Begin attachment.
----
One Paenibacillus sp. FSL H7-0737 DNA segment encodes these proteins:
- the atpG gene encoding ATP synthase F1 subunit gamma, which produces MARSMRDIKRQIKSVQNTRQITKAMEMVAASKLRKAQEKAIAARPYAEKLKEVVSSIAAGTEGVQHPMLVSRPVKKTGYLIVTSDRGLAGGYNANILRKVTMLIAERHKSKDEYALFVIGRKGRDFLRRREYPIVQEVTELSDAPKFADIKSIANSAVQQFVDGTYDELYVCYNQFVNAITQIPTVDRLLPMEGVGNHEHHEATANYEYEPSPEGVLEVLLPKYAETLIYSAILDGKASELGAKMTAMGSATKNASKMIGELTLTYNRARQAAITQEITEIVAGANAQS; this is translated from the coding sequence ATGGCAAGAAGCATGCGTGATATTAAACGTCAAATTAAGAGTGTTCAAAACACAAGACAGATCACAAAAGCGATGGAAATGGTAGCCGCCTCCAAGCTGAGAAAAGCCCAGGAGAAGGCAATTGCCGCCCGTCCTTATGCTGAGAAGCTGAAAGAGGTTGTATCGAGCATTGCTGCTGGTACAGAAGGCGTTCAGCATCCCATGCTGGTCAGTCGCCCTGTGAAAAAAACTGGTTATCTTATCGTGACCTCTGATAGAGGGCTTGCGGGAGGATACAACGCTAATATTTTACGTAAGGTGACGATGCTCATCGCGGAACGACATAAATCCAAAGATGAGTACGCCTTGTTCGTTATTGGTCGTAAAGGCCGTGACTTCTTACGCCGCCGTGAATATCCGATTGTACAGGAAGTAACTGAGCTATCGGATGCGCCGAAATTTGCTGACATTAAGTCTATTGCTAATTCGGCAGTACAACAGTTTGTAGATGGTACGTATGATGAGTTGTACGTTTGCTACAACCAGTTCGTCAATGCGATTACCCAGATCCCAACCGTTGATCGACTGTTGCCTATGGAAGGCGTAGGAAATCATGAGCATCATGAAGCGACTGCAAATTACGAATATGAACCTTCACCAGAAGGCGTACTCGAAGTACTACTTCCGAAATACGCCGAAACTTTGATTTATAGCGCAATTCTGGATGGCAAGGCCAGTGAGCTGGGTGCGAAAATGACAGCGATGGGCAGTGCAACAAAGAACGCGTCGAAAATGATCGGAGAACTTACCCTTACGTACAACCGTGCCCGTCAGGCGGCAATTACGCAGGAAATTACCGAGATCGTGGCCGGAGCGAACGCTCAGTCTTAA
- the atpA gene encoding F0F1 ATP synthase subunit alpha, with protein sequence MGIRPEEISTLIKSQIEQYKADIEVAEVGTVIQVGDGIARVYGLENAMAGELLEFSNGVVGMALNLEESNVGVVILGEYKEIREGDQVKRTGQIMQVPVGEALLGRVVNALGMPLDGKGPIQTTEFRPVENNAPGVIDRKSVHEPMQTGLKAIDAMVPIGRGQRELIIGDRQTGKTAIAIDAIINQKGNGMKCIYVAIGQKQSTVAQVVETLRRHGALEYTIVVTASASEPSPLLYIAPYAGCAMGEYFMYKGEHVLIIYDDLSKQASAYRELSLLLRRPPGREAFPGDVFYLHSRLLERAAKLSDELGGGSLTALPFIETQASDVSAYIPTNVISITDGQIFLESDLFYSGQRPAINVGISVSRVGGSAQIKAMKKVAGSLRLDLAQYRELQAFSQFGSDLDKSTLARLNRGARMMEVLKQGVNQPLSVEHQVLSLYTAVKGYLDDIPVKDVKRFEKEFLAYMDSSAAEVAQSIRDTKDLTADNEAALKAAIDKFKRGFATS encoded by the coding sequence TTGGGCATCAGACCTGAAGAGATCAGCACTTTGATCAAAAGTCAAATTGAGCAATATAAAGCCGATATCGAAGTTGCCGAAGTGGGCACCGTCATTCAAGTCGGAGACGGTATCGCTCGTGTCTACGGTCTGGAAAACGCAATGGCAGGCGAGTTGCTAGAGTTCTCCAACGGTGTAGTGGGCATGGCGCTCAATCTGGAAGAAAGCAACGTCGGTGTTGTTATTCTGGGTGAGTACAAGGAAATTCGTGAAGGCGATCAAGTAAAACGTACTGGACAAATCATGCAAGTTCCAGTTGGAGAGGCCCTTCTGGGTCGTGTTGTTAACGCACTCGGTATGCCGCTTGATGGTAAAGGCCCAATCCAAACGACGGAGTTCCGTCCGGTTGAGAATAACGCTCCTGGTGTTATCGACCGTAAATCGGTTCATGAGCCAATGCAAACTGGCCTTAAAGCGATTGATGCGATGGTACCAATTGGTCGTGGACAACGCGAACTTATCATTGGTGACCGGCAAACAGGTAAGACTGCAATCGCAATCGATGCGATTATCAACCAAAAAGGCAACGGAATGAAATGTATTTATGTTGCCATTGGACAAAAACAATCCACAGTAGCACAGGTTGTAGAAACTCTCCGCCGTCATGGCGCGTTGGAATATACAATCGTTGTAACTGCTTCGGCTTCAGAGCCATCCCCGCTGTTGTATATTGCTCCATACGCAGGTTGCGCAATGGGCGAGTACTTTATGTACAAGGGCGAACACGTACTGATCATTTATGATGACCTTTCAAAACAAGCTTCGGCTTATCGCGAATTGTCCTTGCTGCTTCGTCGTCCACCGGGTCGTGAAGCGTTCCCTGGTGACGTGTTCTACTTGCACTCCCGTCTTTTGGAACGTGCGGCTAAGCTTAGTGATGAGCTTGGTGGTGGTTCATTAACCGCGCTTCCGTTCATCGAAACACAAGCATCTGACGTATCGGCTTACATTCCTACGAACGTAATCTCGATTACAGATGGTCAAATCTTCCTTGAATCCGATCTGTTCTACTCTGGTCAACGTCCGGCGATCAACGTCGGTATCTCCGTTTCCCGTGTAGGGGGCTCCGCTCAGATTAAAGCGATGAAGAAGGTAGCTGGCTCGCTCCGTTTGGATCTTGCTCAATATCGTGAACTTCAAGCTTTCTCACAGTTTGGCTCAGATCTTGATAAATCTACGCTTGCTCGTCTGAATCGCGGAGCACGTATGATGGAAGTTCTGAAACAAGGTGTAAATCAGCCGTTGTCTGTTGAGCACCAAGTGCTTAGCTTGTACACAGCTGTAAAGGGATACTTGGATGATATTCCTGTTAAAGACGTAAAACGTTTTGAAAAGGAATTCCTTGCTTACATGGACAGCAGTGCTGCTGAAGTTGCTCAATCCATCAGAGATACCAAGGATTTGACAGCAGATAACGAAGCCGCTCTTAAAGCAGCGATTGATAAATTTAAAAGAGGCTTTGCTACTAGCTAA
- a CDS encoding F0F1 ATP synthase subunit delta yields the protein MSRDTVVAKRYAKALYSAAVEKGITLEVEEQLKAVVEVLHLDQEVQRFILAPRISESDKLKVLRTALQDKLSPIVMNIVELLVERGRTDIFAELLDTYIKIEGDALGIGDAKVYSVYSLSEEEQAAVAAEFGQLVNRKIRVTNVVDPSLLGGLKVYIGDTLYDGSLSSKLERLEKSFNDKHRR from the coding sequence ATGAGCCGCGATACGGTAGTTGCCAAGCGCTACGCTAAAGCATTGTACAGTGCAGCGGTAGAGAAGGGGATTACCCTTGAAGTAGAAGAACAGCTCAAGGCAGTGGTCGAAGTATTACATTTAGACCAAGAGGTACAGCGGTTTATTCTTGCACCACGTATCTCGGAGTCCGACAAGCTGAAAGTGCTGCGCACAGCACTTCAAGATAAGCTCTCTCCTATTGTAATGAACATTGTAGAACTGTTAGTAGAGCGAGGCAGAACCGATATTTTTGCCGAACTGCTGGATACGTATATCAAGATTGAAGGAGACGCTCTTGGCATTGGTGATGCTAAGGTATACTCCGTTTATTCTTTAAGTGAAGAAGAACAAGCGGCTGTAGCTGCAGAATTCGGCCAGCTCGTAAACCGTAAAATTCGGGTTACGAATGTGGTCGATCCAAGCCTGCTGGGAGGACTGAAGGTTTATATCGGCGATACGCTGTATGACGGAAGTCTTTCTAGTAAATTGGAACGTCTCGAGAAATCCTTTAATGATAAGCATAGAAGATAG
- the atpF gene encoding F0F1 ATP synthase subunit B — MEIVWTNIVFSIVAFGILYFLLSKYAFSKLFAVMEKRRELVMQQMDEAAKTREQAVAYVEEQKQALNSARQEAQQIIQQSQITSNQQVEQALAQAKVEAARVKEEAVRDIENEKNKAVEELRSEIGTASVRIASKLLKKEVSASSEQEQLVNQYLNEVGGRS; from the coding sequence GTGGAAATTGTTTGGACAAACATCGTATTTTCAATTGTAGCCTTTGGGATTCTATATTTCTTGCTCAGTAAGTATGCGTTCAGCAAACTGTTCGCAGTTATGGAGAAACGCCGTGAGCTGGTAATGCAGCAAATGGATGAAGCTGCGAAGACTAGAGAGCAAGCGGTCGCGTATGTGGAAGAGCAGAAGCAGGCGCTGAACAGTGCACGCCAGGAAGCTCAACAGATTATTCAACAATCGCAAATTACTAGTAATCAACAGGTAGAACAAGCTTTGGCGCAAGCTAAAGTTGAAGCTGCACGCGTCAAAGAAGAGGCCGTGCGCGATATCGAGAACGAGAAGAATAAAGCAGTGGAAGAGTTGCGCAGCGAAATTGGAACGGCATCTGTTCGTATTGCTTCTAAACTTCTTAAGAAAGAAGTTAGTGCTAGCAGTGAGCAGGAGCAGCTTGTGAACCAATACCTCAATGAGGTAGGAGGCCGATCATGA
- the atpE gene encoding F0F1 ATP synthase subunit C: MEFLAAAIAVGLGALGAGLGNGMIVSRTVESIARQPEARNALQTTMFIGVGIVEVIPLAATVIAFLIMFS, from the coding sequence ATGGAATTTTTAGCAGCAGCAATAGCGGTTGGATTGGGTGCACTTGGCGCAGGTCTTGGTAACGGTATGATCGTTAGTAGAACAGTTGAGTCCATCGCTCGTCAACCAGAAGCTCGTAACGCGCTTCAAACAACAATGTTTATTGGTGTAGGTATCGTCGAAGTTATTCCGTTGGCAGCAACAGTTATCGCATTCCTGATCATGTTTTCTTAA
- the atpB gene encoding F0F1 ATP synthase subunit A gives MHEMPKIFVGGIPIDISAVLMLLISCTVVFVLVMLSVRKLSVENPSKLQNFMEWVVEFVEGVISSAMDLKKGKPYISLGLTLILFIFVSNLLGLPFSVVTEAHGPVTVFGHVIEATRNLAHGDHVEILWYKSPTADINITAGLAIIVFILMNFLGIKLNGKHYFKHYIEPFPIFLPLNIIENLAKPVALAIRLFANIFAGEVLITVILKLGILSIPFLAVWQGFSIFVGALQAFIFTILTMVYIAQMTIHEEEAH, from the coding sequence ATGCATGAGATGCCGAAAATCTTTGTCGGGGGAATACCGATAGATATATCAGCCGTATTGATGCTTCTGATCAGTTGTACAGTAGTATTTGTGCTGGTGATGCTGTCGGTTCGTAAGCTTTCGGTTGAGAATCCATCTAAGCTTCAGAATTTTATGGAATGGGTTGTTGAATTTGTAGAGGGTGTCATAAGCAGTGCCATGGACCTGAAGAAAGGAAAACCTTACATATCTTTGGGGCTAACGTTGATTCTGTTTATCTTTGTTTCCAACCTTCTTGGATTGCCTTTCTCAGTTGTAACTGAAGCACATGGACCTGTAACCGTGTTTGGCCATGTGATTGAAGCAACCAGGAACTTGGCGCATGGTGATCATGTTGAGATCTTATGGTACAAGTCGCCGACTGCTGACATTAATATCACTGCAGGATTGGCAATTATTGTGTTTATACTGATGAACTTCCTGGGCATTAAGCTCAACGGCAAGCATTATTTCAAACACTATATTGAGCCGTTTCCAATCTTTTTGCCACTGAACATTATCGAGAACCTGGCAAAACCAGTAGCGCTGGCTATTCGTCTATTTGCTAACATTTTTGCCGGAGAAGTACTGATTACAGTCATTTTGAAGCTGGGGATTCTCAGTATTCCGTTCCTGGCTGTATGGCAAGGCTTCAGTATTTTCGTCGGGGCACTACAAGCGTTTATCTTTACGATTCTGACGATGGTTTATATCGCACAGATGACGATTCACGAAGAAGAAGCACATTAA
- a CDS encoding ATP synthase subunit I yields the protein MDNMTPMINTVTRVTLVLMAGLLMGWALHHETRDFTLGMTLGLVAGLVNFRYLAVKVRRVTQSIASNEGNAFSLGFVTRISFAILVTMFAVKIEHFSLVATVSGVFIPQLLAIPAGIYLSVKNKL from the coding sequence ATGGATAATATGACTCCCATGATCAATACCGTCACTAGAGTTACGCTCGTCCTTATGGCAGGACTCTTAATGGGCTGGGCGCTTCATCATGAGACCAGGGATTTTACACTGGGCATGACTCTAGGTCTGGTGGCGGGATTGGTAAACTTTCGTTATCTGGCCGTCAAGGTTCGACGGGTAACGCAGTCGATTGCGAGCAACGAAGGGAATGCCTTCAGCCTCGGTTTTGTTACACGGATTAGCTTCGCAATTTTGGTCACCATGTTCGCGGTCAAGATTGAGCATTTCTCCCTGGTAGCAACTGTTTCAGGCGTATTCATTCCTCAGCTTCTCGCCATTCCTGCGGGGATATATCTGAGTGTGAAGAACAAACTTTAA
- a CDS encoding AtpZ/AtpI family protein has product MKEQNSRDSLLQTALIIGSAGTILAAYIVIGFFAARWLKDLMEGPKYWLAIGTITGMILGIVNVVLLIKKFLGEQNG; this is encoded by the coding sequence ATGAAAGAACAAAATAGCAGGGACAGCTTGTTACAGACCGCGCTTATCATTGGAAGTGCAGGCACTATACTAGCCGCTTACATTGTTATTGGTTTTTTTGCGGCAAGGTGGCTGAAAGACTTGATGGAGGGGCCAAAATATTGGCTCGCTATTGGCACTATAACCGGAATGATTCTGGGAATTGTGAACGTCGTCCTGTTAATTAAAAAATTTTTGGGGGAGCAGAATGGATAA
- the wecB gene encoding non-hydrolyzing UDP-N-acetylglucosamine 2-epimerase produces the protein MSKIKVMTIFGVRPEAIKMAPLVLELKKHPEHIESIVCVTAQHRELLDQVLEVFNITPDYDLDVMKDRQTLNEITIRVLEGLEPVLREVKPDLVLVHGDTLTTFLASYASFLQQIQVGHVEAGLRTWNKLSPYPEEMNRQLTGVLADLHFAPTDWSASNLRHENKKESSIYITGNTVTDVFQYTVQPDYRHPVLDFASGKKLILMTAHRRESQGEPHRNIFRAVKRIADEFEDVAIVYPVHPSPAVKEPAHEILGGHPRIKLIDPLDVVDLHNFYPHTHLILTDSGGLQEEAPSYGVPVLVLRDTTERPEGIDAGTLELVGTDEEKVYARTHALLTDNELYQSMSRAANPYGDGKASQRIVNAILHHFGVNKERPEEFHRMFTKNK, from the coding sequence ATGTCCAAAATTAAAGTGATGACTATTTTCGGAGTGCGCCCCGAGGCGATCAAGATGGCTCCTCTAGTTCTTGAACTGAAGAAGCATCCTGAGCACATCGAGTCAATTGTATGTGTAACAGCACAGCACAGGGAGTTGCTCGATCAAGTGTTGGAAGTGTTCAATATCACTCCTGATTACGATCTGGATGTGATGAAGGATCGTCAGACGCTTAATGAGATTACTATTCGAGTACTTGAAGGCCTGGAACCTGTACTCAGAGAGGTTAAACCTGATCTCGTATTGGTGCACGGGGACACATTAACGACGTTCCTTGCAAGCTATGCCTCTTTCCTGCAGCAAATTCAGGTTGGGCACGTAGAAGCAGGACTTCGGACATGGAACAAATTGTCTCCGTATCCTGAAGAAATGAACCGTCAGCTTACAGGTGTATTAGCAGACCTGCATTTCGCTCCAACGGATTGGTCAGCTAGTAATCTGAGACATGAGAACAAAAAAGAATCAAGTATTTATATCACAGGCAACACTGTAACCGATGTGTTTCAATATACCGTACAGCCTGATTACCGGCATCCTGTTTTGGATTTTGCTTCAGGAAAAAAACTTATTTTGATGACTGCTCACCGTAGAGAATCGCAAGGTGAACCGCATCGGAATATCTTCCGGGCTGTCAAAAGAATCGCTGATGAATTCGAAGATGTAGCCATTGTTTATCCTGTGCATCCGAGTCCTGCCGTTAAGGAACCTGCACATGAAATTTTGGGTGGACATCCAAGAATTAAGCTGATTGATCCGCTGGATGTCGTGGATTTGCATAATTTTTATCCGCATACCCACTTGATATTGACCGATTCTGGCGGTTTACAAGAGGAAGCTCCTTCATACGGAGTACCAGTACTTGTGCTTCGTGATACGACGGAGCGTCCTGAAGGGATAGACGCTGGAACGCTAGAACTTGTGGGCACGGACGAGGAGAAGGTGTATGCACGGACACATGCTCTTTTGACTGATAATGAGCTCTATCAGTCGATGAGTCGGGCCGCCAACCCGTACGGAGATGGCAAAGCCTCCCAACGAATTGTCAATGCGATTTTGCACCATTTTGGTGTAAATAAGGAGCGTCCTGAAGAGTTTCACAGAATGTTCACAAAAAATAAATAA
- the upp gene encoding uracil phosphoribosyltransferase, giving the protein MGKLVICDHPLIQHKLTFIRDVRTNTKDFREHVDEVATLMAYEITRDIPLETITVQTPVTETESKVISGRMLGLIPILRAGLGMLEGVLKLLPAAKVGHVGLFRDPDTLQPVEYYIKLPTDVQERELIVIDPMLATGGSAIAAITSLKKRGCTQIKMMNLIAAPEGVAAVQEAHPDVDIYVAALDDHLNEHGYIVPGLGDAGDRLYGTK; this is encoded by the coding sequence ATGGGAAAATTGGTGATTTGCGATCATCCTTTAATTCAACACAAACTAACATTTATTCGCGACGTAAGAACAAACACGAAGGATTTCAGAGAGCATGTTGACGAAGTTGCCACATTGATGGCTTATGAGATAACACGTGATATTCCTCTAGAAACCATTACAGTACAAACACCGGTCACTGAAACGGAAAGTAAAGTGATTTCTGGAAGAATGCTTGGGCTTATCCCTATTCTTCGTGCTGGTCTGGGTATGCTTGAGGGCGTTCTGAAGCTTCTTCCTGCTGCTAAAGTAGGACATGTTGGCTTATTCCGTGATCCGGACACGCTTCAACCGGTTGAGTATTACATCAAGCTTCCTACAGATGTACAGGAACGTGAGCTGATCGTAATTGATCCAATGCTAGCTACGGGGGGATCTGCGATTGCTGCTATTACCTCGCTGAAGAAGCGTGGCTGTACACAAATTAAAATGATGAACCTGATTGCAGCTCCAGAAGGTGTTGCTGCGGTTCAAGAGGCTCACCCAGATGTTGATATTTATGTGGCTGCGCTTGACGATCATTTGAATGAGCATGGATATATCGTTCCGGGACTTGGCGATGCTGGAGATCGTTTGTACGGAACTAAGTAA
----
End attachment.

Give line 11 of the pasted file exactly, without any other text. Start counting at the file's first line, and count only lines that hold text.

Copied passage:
- the upp gene encoding uracil phosphoribosyltransferase, giving the protein MGKLVICDHPLIQHKLTFIRDVRTNTKDFREHVDEVATLMAYEITRDIPLETITVQTPVTETESKVISGRMLGLIPILRAGLGMLEGVLKLLPAAKVGHVGLFRDPDTLQPVEYYIKLPTDVQERELIVIDPMLATGGSAIAAITSLKKRGCTQIKMMNLIAAPEGVAAVQEAHPDVDIYVAALDDHLNEHGYIVPGLGDAGDRLYGTK; this is encoded by the coding sequence ATGGGAAAATTGGTGATTTGCGATCATCCTTTAATTCAACACAAACTAACATTTATTCGCGACGTAAGAACAAACACGAAGGATTTCAGAGAGCATGTTGACGAAGTTGCCACATTGATGGCTTATGAGATAACACGTGATATTCCTCTAGAAACCATTACAGTACAAACACCGGTCACTGAAACGGAAAGTAAAGTGATTTCTGGAAGAATGCTTGGGCTTATCCCTATTCTTCGTGCTGGTCTGGGTATGCTTGAGGGCGTTCTGAAGCTTCTTCCTGCTGCTAAAGTAGGACATGTTGGCTTATTCCGTGATCCGGACACGCTTCAACCGGTTGAGTATTACATCAAGCTTCCTACAGATGTACAGGAACGTGAGCTGATCGTAATTGATCCAATGCTAGCTACGGGGGGATCTGCGATTGCTGCTATTACCTCGCTGAAGAAGCGTGGCTGTACACAAATTAAAATGATGAACCTGATTGCAGCTCCAGAAGGTGTTGCTGCGGTTCAAGAGGCTCACCCAGATGTTGATATTTATGTGGCTGCGCTTGACGATCATTTGAATGAGCATGGATATATCGTTCCGGGACTTGGCGATGCTGGAGATCGTTTGTACGGAACTAAGTAA